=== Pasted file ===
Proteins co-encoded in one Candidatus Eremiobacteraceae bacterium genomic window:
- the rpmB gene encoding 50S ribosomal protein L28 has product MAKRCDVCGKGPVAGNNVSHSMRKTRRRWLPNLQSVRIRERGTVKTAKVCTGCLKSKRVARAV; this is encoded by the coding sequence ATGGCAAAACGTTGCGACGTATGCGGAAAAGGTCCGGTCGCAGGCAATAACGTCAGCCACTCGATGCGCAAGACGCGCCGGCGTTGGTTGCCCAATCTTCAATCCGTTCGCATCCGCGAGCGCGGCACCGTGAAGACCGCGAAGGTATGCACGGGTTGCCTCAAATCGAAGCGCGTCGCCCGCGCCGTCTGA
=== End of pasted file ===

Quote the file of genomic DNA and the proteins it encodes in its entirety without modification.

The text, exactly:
Proteins co-encoded in one Candidatus Eremiobacteraceae bacterium genomic window:
- the rpmB gene encoding 50S ribosomal protein L28 has product MAKRCDVCGKGPVAGNNVSHSMRKTRRRWLPNLQSVRIRERGTVKTAKVCTGCLKSKRVARAV; this is encoded by the coding sequence ATGGCAAAACGTTGCGACGTATGCGGAAAAGGTCCGGTCGCAGGCAATAACGTCAGCCACTCGATGCGCAAGACGCGCCGGCGTTGGTTGCCCAATCTTCAATCCGTTCGCATCCGCGAGCGCGGCACCGTGAAGACCGCGAAGGTATGCACGGGTTGCCTCAAATCGAAGCGCGTCGCCCGCGCCGTCTGA